Have to disagree about motors. Best job on the department, FTO. No way around it. It is what it is. FTO's FTW!
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  #51  
Old 04-05-2013, 11:48 AM
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9mmepiphany 9mmepiphany is offline
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Quote:
Originally Posted by Notorious View Post
Have to disagree about motors. Best job on the department, FTO. No way around it. It is what it is. FTO's FTW!
Have to agree with this. The best job on a department is FTO.

This is your mark on the department and your trainees are your legacy. It is even better when you meet a newer officer who tells you that his FTO taught him techniques he learned from you...although it is a little scary the first time you hear, "Oh, I've heard about you"
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  #52  
Old 04-05-2013, 2:08 PM
Jonnyboy182 Jonnyboy182 is offline
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One thing I want to push-ALWAYS take the paper on a call that you can/should. No one likes a new guy who pawns off paper. We had one guy who FI'd somoene, ended up finding a felony warrant. Instead of hooking him up he looked at another deputy and said "can you take this for me?" before walking away. Don't be that guy.

And to the second... focus on the academy (if you havent done one yet), then focus on the policies of your department. (IE use of force, shooting, pursuit,) the promotions will come when they will .

Good luck
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  #53  
Old 04-05-2013, 2:22 PM
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A stunning testimonial Hank. There was a lot of good advice given. To answer a couple of your questions: Yes, keep in contact with your TO. While you are the trainee it will be a very official relationship. After you get out of his/her car they will always be your TO. Even after I promoted to Sergeant, I used to think, "How would Rick handle this situation?" There is no shame in asking your peers or even those junior to you for advice, they might see something you don't.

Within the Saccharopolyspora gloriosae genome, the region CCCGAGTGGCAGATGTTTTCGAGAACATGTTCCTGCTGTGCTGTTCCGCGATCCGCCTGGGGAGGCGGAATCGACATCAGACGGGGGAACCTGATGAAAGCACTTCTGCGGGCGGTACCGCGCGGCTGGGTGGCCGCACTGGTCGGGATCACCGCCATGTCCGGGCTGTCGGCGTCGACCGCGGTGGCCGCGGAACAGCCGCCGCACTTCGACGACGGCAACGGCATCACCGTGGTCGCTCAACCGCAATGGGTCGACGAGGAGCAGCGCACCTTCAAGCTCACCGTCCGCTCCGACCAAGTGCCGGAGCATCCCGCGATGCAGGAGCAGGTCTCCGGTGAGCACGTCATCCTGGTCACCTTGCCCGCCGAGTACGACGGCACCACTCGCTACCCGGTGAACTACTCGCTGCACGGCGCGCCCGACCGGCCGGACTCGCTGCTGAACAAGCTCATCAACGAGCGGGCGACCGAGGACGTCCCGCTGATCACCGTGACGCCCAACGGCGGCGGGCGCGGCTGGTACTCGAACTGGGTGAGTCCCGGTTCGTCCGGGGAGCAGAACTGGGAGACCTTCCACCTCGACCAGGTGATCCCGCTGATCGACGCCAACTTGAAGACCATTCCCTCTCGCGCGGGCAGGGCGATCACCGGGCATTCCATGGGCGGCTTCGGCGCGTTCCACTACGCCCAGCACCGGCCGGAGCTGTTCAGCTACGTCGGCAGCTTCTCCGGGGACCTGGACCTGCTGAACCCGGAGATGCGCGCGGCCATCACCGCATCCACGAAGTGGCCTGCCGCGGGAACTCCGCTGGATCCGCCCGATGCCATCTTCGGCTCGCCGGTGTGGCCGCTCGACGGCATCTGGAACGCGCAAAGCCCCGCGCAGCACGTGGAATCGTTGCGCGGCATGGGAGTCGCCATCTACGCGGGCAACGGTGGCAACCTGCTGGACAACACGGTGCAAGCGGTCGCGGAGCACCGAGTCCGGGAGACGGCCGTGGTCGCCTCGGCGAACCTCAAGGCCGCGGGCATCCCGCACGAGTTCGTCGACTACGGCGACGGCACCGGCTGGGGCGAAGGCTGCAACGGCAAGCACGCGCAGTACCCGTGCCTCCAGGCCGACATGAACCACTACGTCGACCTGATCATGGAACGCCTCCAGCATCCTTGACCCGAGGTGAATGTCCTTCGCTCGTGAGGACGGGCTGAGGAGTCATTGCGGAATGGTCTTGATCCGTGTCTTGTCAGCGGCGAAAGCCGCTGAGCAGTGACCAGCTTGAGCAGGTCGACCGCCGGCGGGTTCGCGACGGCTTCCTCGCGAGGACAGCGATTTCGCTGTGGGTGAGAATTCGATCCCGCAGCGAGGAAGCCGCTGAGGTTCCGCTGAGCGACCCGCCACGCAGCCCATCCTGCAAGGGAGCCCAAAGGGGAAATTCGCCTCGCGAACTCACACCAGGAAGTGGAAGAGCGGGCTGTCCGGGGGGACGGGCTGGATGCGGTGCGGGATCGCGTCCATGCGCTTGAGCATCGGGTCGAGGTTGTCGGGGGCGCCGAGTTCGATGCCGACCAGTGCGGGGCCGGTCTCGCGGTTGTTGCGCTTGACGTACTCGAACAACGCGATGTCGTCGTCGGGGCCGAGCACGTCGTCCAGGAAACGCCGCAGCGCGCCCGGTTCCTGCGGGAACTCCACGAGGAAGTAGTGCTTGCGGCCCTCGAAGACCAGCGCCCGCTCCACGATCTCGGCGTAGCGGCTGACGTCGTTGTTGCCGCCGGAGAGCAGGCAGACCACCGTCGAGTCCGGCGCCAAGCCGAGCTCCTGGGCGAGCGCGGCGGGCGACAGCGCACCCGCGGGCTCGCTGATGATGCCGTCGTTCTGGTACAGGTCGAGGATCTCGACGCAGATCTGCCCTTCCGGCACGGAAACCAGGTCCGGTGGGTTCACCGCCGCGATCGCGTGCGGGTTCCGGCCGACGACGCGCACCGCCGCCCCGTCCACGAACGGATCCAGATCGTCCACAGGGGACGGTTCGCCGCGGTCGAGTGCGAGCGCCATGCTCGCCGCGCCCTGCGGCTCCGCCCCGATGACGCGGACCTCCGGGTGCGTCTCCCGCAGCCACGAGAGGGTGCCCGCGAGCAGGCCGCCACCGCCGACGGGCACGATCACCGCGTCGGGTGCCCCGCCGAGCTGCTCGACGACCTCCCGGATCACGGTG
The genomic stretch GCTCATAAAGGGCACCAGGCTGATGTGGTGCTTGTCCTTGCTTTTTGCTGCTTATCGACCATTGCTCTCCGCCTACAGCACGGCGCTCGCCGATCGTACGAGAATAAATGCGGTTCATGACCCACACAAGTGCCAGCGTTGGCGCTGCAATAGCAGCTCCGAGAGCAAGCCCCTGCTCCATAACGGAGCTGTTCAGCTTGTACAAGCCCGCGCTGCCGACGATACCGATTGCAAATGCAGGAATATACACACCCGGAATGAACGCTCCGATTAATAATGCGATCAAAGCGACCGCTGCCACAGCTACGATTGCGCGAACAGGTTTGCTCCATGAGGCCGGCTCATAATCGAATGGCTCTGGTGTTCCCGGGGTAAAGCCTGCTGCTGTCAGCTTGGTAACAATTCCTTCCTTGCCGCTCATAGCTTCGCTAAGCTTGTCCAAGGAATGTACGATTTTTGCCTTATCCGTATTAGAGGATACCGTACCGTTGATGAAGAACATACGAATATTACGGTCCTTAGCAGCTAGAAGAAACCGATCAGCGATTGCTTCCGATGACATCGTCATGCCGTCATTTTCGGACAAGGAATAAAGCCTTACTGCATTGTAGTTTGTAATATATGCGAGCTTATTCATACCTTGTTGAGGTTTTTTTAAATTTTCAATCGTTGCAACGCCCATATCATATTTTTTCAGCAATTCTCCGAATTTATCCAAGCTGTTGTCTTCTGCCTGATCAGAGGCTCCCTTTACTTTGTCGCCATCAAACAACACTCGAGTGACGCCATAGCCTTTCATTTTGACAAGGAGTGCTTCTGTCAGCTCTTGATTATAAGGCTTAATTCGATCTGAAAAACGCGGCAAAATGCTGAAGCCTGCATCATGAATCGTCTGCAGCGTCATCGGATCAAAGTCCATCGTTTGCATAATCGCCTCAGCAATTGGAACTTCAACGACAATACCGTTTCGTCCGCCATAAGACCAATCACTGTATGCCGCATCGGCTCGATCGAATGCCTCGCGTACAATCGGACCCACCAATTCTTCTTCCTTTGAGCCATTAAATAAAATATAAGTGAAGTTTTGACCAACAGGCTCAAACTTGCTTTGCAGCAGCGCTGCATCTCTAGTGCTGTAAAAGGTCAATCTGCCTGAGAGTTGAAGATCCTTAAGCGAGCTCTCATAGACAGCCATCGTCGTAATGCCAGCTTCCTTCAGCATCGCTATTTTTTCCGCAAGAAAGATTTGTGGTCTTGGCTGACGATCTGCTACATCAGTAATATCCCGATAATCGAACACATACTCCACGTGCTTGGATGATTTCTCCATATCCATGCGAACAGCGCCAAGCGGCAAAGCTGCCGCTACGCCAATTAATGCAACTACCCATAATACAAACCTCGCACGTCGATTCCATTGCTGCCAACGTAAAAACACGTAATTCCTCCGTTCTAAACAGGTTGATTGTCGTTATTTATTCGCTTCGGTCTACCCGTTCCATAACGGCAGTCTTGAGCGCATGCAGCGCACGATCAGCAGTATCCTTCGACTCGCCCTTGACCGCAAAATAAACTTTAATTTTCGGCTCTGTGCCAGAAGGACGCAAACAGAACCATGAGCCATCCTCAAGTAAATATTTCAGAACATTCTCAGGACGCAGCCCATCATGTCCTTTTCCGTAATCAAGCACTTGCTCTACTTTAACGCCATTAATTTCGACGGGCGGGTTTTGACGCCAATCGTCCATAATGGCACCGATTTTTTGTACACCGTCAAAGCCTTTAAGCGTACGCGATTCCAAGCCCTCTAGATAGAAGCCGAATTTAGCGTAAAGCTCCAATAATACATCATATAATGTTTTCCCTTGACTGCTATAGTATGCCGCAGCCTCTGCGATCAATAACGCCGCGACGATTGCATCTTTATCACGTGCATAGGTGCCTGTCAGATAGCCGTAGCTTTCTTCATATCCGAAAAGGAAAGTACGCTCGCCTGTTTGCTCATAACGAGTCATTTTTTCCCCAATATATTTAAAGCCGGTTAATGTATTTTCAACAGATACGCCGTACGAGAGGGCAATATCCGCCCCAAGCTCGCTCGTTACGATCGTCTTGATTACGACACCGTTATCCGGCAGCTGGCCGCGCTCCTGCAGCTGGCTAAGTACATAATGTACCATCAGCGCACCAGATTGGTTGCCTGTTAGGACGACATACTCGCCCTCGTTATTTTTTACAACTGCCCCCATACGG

You are gonna screw up from time to time. Take your licks and move on. Learn from the experience and don't rationalize.

Best of luck! I did 32 years total. I miss it from time to time, but it was time for me to go.
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  #54  
Old 04-05-2013, 3:12 PM
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FTO= working graveyards, 261 reports, paper units...

Motors= take home ride, no 261 reports, NO graveyards!!! Need I say more


(Was an FTO for 8 years ).
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  #55  
Old 04-05-2013, 3:29 PM
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Plinyyounger Plinyyounger is offline
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Be Ethical
Don't be a dick
Keep your dick in your pants and only share it with your wife
Spend within your means
Buy very good reliable gear
Don't be lazy
Always follow the rules
Treat people with respect even when they are duchbags
Write excellent reports
Don't complain when your boss asks for you to go above and beyond
Don't be a "union" guy who only does the minimum
Stay professional, look professional, be professional.


Those are just a few I can think of in two minutes!
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  #56  
Old 04-05-2013, 6:47 PM
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Quote:
Originally Posted by Hoopty View Post
FTO= working graveyards, 261 reports, paper units...

Motors= take home ride, no 261 reports, NO graveyards!!! Need I say more

(Was an FTO for 8 years ).
Motors... TC reports and accident reconstructions and standing around directing traffic at TC scenes... and your skin gets all leathery and chapped from the sun and wind... and you can never have a cool haircut with all the gel while working. Riding for me is for fun. When you get paid to ride, it becomes work.

I don't mind doing all the stuff above as a FTO, because the more I make my trainee work, the more I work, the more I stay sharp, and the more I learn as well. Working and doing all the stuff you said is not a minus for me. I volunteer for nights and weekends because that's where police work gets done.

If I wanted a take home ride and no paper, I would have just gone K9.